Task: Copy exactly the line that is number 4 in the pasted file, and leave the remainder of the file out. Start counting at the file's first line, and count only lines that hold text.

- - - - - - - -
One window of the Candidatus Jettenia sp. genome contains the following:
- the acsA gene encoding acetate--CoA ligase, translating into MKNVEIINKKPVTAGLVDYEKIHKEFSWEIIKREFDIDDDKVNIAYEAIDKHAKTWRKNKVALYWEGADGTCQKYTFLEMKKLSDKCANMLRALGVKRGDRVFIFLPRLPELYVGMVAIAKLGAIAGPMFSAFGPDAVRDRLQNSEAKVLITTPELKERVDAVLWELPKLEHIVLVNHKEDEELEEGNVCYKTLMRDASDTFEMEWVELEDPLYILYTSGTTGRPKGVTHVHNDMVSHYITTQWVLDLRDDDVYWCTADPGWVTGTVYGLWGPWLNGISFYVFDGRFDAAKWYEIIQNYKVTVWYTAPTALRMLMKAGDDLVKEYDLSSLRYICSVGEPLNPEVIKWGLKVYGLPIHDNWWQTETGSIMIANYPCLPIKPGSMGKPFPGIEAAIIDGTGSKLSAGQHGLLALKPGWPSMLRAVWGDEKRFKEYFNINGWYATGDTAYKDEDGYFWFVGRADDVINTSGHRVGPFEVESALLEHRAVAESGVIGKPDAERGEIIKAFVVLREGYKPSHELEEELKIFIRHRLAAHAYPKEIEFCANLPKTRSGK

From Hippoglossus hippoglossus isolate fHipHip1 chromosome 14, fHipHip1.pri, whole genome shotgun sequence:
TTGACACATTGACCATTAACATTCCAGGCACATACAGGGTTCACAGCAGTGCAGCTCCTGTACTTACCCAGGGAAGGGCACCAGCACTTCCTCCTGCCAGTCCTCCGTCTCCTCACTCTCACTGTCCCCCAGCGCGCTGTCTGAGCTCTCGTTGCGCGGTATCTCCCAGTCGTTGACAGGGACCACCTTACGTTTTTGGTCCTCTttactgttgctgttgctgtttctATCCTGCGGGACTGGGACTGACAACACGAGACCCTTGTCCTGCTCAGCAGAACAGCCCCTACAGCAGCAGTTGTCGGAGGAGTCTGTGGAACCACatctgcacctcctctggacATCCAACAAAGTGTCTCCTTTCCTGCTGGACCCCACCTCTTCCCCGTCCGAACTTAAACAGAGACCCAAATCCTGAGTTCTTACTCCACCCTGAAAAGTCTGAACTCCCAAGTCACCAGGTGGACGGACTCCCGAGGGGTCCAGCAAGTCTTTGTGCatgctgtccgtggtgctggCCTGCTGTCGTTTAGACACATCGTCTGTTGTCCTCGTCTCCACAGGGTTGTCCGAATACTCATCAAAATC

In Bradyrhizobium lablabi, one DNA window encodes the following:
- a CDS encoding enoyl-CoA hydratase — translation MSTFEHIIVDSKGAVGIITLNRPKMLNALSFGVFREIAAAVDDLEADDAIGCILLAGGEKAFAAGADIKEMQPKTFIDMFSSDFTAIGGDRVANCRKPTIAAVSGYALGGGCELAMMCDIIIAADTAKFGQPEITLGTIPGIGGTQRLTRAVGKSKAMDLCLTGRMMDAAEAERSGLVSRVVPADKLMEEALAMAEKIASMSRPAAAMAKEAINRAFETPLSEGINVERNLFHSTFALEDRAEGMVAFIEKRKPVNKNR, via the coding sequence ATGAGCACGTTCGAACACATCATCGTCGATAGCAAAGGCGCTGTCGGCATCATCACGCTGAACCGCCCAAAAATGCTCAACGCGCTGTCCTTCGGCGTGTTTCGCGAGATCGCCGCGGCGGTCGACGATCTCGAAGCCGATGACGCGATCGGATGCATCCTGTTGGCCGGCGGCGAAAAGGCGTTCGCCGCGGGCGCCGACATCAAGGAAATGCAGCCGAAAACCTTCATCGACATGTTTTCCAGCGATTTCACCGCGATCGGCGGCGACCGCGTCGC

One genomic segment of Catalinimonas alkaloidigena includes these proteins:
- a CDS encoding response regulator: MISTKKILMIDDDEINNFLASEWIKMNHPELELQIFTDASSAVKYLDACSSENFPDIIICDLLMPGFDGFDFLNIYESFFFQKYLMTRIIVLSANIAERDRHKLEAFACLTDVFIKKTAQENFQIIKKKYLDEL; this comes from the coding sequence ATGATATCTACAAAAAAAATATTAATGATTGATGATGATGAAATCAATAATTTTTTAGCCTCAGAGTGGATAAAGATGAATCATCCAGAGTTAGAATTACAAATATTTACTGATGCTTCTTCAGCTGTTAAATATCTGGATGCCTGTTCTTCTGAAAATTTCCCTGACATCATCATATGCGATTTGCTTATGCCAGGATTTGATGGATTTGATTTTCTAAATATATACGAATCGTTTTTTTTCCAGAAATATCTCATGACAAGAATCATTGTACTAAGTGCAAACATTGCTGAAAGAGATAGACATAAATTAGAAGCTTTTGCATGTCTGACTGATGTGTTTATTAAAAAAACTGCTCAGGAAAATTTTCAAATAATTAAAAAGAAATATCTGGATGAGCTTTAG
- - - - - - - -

TTGACACATTGACCATTAACATTCCAGGCACATACAGGGTTCACAGCAGTGCAGCTCCTGTACTTACCCAGGGAAGGGCACCAGCACTTCCTCCTGCCAGTCCTCCGTCTCCTCACTCTCACTGTCCCCCAGCGCGCTGTCTGAGCTCTCGTTGCGCGGTATCTCCCAGTCGTTGACAGGGACCACCTTACGTTTTTGGTCCTCTttactgttgctgttgctgtttctATCCTGCGGGACTGGGACTGACAACACGAGACCCTTGTCCTGCTCAGCAGAACAGCCCCTACAGCAGCAGTTGTCGGAGGAGTCTGTGGAACCACatctgcacctcctctggacATCCAACAAAGTGTCTCCTTTCCTGCTGGACCCCACCTCTTCCCCGTCCGAACTTAAACAGAGACCCAAATCCTGAGTTCTTACTCCACCCTGAAAAGTCTGAACTCCCAAGTCACCAGGTGGACGGACTCCCGAGGGGTCCAGCAAGTCTTTGTGCatgctgtccgtggtgctggCCTGCTGTCGTTTAGACACATCGTCTGTTGTCCTCGTCTCCACAGGGTTGTCCGAATACTCATCAAAATC